More recently, it is the efficacy of a video, its share-ability and capacity to generate a buzz in the virtual world, which determines, at least in part, how successful or unsuccessful it is. Hence, as the quote above tells us, a brand is what consumers tell each other it is. Since the customer is buying your product and putting money into your pocket, you cannot afford ignore getting customer inputs when creating an ad video.
Since every product manufacturer and service provider aims to give their target audience what they want, no business can afford to ignore customer inputs. Customer inputs are valuable for so many reasons: they tell you what you are doing right and what you are doing wrong; they also indicate how you can improve. Sometimes customer innovation can also drive innovation; they may have the seeds of the next great idea for your company! Getting customer inputs about the outcomes they expect from using a product or service can offer valuable clues about the road you as a business should take.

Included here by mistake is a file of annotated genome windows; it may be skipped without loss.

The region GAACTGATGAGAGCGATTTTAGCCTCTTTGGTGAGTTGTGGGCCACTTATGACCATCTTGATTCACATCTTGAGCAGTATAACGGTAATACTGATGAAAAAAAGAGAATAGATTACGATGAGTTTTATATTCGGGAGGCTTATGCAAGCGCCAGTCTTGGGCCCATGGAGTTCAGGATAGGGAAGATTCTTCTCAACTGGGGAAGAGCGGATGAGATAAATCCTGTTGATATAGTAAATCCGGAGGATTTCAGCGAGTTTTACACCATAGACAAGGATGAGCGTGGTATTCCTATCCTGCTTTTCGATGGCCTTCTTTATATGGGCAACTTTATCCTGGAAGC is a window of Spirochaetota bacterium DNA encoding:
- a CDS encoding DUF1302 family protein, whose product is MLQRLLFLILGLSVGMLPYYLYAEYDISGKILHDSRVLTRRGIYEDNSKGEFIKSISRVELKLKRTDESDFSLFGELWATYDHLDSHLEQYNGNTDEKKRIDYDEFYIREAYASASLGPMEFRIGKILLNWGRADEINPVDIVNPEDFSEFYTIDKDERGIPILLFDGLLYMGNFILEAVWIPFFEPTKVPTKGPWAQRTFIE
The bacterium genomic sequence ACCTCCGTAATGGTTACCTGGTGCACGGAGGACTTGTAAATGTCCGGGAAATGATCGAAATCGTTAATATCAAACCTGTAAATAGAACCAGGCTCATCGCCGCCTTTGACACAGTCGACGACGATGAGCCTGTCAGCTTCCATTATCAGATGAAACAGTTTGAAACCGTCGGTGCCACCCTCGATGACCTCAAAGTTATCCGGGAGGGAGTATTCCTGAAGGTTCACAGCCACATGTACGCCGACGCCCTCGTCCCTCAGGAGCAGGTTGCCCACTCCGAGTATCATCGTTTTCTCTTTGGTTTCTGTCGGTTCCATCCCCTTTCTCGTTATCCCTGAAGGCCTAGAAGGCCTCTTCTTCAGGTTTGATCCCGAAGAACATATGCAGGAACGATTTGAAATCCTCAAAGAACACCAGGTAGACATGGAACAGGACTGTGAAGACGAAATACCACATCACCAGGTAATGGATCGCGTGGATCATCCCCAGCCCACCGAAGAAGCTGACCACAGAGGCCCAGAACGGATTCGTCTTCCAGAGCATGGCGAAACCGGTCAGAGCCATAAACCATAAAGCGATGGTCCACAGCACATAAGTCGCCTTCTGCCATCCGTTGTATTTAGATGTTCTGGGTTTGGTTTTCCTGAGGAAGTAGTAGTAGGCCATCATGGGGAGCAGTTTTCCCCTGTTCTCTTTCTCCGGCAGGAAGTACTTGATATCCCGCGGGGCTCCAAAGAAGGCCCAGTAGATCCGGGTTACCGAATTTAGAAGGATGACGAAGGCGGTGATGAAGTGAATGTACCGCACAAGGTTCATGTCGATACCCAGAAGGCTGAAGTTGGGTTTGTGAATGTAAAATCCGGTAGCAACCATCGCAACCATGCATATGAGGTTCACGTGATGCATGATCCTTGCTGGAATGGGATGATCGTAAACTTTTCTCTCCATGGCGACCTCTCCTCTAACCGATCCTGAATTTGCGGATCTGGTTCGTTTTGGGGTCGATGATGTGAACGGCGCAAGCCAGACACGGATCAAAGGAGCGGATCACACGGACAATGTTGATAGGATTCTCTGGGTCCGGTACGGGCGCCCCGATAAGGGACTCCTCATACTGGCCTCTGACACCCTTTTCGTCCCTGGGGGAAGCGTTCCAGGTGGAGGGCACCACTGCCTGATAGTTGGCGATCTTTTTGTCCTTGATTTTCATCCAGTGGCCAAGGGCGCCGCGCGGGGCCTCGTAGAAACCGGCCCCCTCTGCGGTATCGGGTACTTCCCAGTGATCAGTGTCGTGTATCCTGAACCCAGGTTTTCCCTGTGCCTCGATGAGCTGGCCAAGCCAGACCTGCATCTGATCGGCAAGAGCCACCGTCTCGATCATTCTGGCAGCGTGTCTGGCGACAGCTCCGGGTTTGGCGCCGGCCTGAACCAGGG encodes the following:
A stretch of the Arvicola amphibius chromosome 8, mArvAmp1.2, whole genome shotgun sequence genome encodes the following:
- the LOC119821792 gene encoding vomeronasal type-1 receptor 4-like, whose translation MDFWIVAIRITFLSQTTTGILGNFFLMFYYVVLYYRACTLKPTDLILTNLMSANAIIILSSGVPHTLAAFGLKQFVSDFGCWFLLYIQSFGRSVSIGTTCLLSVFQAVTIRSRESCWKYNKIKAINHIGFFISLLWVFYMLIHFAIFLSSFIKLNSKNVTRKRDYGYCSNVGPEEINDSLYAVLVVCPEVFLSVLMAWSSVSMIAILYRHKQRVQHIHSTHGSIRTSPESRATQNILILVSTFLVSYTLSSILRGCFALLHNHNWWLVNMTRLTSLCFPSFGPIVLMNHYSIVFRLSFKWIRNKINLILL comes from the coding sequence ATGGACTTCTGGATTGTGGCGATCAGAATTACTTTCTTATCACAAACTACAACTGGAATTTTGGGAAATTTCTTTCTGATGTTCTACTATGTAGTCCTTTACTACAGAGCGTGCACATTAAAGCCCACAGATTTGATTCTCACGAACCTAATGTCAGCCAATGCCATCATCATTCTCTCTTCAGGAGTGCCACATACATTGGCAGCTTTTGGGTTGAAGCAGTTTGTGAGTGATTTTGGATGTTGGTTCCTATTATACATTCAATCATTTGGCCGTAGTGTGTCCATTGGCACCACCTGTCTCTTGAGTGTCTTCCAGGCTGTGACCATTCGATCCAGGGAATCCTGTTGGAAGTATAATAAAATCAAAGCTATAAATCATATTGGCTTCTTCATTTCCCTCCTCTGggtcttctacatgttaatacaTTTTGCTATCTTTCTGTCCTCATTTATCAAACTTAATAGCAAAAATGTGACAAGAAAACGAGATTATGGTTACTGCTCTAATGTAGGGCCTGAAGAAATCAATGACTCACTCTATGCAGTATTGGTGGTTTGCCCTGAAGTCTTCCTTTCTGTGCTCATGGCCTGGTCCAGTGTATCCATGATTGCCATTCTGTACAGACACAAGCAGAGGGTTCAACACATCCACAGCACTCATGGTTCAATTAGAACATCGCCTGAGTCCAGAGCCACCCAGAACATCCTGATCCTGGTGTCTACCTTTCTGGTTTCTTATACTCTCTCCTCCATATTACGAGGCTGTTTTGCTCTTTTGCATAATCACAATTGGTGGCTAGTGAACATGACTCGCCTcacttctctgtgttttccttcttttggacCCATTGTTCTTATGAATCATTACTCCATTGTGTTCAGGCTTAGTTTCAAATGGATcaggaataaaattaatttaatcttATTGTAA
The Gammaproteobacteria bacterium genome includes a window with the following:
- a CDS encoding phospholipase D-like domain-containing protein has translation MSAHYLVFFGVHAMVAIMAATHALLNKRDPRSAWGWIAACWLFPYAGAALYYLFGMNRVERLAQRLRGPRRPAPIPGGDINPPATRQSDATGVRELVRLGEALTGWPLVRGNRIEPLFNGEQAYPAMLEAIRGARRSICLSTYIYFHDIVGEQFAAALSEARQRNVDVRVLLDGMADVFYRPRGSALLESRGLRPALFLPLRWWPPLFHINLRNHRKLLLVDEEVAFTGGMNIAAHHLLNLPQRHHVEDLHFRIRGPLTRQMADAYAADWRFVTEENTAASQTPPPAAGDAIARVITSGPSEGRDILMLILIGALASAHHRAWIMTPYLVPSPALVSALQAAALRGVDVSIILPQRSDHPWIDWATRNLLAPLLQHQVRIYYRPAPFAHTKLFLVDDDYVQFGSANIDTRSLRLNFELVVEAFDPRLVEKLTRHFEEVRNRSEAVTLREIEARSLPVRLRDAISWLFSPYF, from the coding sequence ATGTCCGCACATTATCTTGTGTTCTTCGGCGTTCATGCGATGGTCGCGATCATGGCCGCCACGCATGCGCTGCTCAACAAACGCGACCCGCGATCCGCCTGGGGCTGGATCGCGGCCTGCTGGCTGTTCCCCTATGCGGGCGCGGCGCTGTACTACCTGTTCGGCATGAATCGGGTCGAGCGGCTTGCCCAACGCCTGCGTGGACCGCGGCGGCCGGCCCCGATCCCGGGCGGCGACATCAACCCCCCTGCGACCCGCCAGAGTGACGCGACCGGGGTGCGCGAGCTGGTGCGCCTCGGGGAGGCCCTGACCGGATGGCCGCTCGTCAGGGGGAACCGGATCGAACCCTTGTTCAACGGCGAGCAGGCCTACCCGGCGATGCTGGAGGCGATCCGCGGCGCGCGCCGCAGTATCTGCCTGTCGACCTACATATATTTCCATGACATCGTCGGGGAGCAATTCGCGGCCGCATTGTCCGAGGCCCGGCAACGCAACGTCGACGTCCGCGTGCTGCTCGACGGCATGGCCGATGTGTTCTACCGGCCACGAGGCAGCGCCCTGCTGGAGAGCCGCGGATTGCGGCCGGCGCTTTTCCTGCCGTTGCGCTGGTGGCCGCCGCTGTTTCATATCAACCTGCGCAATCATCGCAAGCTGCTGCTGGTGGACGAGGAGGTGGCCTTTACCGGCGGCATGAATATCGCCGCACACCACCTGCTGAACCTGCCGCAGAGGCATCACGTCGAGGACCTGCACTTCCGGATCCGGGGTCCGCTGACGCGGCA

Getting customer input is possible from several sources – a drop box in an office where customers are encouraged to offer suggestions, make complaints or offer kudos if any. Feedback could take the form of email surveys and customers can be encouraged to call up a help line or use the onsite contact forms as well. Online forums and publish crowd-sourced reviews about local businesses where people rate your product and services are important to keep track of – very importantly too is receiving customer inputs and feedback via casual interaction on social media! What are current customers saying about your product or service? Why are some people reluctant to use your service or buy your product? Are people complaining about some aspects of the service/ product? How promptly and effectively are your people responding to those criticisms and are people satisfied with the responses? You can gauge much by what people are saying and sharing online. If someone shared a picture of a product they recently purchased from you, with a comment about being pleased with it, try to respond and invite comments about positive aspects and by getting customer inputs about possible ways to improve.